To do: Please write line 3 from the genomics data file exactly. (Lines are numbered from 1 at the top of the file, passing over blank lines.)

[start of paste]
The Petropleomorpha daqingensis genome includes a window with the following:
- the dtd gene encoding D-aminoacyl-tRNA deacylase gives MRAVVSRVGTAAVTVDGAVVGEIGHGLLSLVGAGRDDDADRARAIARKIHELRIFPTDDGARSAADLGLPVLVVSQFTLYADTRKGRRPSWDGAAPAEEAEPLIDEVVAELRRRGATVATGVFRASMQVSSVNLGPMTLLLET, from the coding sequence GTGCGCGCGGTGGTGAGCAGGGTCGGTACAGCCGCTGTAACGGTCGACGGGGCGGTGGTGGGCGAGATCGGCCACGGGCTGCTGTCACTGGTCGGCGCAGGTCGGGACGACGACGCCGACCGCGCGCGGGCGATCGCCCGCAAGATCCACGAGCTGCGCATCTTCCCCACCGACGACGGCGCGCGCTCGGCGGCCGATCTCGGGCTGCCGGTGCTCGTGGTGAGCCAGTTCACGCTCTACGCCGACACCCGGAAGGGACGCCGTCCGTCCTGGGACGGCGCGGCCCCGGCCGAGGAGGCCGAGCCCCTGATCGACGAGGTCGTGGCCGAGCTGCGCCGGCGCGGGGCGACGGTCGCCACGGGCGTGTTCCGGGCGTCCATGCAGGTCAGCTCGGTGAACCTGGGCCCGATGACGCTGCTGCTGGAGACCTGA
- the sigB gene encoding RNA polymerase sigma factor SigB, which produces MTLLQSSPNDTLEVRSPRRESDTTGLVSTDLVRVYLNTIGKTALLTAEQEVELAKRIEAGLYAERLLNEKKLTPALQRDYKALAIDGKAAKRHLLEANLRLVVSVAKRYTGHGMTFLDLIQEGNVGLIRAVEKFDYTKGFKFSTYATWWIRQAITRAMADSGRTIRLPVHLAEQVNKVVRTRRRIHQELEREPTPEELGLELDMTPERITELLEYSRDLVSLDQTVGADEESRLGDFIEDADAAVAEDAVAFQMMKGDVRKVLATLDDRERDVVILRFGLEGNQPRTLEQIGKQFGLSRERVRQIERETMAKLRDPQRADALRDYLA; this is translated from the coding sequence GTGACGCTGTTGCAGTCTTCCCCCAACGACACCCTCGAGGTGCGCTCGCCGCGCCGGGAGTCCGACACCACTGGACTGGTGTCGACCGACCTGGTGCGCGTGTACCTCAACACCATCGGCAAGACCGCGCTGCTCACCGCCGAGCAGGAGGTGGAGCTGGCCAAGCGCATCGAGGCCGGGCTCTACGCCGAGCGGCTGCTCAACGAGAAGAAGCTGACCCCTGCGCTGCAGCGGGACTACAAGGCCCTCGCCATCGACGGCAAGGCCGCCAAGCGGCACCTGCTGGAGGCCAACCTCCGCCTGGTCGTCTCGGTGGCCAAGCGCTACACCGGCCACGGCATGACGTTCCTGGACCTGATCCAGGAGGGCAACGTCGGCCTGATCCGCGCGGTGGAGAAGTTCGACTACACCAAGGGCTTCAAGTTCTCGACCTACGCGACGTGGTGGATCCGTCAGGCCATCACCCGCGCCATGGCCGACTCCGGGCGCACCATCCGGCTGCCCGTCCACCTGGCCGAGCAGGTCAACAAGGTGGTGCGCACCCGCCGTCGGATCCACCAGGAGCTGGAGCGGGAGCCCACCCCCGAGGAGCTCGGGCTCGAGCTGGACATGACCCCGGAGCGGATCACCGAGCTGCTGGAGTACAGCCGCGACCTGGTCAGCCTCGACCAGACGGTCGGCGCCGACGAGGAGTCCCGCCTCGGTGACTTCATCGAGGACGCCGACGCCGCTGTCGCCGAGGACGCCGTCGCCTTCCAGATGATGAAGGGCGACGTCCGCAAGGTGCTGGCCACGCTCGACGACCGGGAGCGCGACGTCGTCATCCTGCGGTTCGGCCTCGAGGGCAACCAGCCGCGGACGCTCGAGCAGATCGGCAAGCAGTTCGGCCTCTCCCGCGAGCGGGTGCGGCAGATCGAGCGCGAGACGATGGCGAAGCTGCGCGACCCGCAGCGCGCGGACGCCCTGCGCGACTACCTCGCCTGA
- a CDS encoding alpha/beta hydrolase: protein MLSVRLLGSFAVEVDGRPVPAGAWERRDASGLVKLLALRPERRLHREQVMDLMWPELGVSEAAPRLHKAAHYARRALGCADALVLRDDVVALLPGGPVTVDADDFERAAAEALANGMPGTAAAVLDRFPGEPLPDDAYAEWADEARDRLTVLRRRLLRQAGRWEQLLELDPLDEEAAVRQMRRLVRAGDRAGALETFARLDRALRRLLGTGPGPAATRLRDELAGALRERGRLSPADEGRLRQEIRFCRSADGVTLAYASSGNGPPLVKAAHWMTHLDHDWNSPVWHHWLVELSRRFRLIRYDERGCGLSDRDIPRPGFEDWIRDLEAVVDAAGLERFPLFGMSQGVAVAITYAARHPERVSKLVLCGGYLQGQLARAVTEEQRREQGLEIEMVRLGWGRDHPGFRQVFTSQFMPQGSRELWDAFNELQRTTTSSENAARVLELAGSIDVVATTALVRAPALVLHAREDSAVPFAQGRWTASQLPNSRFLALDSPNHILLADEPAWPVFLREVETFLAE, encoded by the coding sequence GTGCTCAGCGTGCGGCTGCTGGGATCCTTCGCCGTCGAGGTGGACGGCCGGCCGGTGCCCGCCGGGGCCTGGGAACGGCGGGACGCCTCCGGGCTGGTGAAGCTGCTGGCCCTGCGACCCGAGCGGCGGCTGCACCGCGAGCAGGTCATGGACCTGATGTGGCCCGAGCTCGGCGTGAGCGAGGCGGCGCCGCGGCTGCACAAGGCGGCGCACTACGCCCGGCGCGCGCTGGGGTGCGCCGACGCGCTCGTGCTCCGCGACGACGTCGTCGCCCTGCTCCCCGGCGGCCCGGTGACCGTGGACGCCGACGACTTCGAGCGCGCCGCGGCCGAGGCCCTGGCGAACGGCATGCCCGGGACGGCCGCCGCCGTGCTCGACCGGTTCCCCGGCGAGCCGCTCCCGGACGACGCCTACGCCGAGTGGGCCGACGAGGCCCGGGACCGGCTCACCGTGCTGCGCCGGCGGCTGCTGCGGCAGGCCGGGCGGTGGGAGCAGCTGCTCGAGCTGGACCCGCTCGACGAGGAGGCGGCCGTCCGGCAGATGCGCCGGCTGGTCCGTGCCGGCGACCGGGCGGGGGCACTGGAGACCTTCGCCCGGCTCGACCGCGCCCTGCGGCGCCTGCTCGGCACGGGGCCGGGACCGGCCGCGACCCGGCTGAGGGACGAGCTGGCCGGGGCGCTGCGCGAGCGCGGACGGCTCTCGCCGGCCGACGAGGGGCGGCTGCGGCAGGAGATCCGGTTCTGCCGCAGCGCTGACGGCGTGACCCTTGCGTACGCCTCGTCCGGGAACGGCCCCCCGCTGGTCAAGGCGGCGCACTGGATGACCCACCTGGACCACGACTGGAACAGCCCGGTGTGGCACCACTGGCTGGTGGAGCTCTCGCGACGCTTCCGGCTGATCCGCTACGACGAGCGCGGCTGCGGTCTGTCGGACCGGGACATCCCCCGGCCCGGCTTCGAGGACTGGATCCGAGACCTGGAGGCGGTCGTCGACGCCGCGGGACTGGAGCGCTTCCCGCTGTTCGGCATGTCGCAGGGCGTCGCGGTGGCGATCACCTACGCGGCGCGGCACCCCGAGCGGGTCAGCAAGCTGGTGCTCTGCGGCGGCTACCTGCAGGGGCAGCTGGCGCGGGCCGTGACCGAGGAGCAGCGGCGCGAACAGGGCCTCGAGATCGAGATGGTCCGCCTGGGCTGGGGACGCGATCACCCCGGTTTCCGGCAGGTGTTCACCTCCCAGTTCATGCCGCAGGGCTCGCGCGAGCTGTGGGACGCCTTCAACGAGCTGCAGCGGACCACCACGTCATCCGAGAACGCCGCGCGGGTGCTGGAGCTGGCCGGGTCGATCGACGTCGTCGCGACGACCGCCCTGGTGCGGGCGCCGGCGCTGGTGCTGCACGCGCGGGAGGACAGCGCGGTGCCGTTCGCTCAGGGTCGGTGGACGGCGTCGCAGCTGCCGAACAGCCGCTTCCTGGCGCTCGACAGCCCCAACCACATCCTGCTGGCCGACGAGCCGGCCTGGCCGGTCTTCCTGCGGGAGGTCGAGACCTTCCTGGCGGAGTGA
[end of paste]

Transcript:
- the sigB gene encoding RNA polymerase sigma factor SigB, which produces MTLLQSSPNDTLEVRSPRRESDTTGLVSTDLVRVYLNTIGKTALLTAEQEVELAKRIEAGLYAERLLNEKKLTPALQRDYKALAIDGKAAKRHLLEANLRLVVSVAKRYTGHGMTFLDLIQEGNVGLIRAVEKFDYTKGFKFSTYATWWIRQAITRAMADSGRTIRLPVHLAEQVNKVVRTRRRIHQELEREPTPEELGLELDMTPERITELLEYSRDLVSLDQTVGADEESRLGDFIEDADAAVAEDAVAFQMMKGDVRKVLATLDDRERDVVILRFGLEGNQPRTLEQIGKQFGLSRERVRQIERETMAKLRDPQRADALRDYLA; this is translated from the coding sequence GTGACGCTGTTGCAGTCTTCCCCCAACGACACCCTCGAGGTGCGCTCGCCGCGCCGGGAGTCCGACACCACTGGACTGGTGTCGACCGACCTGGTGCGCGTGTACCTCAACACCATCGGCAAGACCGCGCTGCTCACCGCCGAGCAGGAGGTGGAGCTGGCCAAGCGCATCGAGGCCGGGCTCTACGCCGAGCGGCTGCTCAACGAGAAGAAGCTGACCCCTGCGCTGCAGCGGGACTACAAGGCCCTCGCCATCGACGGCAAGGCCGCCAAGCGGCACCTGCTGGAGGCCAACCTCCGCCTGGTCGTCTCGGTGGCCAAGCGCTACACCGGCCACGGCATGACGTTCCTGGACCTGATCCAGGAGGGCAACGTCGGCCTGATCCGCGCGGTGGAGAAGTTCGACTACACCAAGGGCTTCAAGTTCTCGACCTACGCGACGTGGTGGATCCGTCAGGCCATCACCCGCGCCATGGCCGACTCCGGGCGCACCATCCGGCTGCCCGTCCACCTGGCCGAGCAGGTCAACAAGGTGGTGCGCACCCGCCGTCGGATCCACCAGGAGCTGGAGCGGGAGCCCACCCCCGAGGAGCTCGGGCTCGAGCTGGACATGACCCCGGAGCGGATCACCGAGCTGCTGGAGTACAGCCGCGACCTGGTCAGCCTCGACCAGACGGTCGGCGCCGACGAGGAGTCCCGCCTCGGTGACTTCATCGAGGACGCCGACGCCGCTGTCGCCGAGGACGCCGTCGCCTTCCAGATGATGAAGGGCGACGTCCGCAAGGTGCTGGCCACGCTCGACGACCGGGAGCGCGACGTCGTCATCCTGCGGTTCGGCCTCGAGGGCAACCAGCCGCGGACGCTCGAGCAGATCGGCAAGCAGTTCGGCCTCTCCCGCGAGCGGGTGCGGCAGATCGAGCGCGAGACGATGGCGAAGCTGCGCGACCCGCAGCGCGCGGACGCCCTGCGCGACTACCTCGCCTGA